the game, so he stood by until, by a breath-taking triple jump, Old Man
Bogle sent his antagonist down to defeat. Then, and only then, did
Scattergood speak to the old gentleman who had been the spectator.

"Morning Mr. Spackles," he said.

"Mornin', Scattergood. See that last jump of Bogle's? I swanny if
'twan't about as clever a move as I see this year."

"Mr. Spackles," said Scattergood, "I come down here to find out could I
ask you some advice. You bein' experienced like you be, it 'peared to
me like you was the one man that could help me out."

"Um!..." grunted Mr. Spackles, his old blue eyes widening with the
distinction of the moment. "If I kin be of any service to you, I
calculate I'm willin'. 'Tain't often folks comes to me for advice any
more, or anythin' else, for that matter. Guess they figger I'm too old
to 'mount to anythin'."

"Feel like takin' a mite of a walk?"

"Who? Me? I'm skittisher'n a colt this mornin'. Bet I kin walk twenty
mile 'fore sundown."

They moved toward the door, but there Mr. Spackles paused to look back
grandly upon the checker players. "Sorry I can't linger to watch you,
boys," he said, loftily, "but they's important matters me and
Scattergood got to discuss. Seems like he's feelin' the need of sound

When they were gone the checker players scrutinized each other, and then
with one accord scrambled to the door and stared out after Scattergood
and Mr. Spackles.

"I swanny!" said Old Man Bogle.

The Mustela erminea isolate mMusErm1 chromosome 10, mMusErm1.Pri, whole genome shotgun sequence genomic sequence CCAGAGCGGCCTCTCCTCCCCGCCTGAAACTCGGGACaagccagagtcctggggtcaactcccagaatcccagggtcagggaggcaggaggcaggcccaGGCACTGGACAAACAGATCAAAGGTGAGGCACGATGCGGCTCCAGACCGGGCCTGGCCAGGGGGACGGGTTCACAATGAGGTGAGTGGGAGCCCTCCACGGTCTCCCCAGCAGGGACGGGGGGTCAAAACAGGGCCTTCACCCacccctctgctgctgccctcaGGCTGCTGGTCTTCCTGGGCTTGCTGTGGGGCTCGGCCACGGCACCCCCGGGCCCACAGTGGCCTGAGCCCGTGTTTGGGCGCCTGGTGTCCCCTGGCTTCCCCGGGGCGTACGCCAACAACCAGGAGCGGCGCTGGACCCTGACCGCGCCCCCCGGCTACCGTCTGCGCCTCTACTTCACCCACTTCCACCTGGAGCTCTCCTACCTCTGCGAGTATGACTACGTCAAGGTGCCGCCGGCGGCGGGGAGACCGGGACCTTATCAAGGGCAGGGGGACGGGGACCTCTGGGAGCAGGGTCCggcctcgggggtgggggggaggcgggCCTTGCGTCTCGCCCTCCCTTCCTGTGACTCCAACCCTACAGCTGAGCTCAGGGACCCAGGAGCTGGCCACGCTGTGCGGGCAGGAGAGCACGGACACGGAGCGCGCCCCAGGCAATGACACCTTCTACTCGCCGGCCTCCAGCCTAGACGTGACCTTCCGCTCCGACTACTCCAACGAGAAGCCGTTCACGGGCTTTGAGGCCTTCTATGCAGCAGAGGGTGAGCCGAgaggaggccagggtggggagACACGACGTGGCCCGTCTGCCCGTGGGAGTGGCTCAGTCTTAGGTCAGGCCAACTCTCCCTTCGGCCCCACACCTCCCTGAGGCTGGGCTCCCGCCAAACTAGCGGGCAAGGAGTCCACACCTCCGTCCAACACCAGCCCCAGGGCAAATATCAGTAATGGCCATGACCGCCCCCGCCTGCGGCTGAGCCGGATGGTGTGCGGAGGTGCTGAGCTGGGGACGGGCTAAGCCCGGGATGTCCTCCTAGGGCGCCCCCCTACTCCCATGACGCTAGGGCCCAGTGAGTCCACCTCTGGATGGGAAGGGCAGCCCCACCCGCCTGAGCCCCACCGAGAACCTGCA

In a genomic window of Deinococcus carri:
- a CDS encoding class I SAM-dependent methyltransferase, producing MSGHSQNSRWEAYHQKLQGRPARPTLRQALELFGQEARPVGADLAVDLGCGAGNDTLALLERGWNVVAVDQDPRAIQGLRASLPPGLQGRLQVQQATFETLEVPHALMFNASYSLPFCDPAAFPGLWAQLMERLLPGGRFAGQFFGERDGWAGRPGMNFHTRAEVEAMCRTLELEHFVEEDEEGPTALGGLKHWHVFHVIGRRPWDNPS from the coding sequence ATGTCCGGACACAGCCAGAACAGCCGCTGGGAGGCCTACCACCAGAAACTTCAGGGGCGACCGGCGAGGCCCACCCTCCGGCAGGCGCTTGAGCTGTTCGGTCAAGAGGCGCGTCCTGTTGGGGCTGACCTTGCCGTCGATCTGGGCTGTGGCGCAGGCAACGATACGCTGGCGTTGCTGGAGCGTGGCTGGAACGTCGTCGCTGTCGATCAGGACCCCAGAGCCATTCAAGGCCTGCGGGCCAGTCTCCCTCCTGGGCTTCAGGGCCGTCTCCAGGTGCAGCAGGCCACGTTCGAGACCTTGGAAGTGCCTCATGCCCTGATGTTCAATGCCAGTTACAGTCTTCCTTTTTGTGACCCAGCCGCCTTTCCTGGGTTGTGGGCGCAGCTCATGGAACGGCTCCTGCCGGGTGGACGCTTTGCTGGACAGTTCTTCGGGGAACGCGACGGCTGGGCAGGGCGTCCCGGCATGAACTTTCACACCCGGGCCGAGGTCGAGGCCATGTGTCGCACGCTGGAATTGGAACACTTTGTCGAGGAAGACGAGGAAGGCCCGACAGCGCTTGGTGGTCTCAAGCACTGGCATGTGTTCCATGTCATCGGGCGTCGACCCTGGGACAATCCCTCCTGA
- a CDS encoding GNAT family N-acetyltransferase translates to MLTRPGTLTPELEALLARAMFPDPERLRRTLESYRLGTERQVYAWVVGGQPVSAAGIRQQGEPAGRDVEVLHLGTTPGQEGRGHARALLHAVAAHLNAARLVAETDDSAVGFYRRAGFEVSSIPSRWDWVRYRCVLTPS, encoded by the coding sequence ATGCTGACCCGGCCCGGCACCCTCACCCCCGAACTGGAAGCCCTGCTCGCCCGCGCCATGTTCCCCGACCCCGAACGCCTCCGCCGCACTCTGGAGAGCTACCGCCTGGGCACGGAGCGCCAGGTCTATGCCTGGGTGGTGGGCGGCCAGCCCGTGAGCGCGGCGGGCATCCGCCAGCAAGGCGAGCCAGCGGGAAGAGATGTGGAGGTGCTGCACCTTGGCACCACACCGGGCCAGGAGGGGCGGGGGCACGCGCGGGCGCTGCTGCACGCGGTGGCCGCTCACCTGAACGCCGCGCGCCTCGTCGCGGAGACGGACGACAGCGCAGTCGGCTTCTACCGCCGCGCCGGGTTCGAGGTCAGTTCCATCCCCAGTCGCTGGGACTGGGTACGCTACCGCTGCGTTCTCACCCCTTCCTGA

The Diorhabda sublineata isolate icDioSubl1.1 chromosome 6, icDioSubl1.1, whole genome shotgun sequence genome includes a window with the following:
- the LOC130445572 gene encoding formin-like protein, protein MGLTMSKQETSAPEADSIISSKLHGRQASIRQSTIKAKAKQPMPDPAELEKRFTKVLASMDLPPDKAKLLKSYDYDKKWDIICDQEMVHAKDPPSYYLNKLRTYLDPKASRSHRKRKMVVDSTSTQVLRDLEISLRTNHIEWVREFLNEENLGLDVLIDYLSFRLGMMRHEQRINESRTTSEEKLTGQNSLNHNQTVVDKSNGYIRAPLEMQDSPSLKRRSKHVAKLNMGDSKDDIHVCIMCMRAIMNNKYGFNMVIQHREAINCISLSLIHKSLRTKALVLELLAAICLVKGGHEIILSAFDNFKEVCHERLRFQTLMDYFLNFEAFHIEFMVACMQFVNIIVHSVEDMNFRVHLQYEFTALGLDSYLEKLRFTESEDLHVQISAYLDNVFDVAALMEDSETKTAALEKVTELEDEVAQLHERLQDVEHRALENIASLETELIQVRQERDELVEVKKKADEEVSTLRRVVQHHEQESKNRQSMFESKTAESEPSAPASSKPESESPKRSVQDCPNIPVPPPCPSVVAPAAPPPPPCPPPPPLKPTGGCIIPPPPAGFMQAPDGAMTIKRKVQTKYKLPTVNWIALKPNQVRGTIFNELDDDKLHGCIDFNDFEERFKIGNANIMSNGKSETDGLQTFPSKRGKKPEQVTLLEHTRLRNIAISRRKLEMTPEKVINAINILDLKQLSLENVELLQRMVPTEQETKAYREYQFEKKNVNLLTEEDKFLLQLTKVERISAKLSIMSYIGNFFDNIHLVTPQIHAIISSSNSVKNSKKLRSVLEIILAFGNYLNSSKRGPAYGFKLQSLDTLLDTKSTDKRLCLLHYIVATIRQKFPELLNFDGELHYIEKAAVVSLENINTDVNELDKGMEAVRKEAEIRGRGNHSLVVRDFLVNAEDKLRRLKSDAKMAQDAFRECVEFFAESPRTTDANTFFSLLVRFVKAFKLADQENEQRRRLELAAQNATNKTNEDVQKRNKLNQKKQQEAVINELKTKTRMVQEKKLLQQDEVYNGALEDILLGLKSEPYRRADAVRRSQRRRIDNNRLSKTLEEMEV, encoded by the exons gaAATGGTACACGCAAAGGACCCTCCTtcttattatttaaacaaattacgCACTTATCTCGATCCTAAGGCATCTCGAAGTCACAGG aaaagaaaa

"What d'you figger Scattergood wanted of that ol' coot?" demanded Old
Man Peterson.

"Somethin' deep," hazarded Old Man Bogle. "I always did hold Spackles
was a brainy cuss. Hain't he 'most as good a checker player as I be?
What gits me, though, is how Scattergood come to pick him instid of me."

"Huh!..." grunted Old Man Peterson, and they resumed their game.

Scattergood walked along in silence for a few paces; then he regarded
Mr. Spackles appraisingly.

"Mr. Spackles," said he, deferentially, "I dunno when I come acrost a
man that holds his years like you do. Mind if I ask you jest how old you

"Sixty-six year," said Spackles.

"Wouldn't never 'a' b'lieved it," marveled Scattergood. "Wouldn't 'a'
set you down for a day more 'n fifty-five or six, not with them clear
eyes and them ruddy cheeks and the way you step out."

"Calc'late to be nigh as good as I ever was, Scattergood. J'ints creak
some, but what I got inside my head it don't never creak none to speak

"What I want to ask you, Mr. Spackles," said Scattergood, "is if you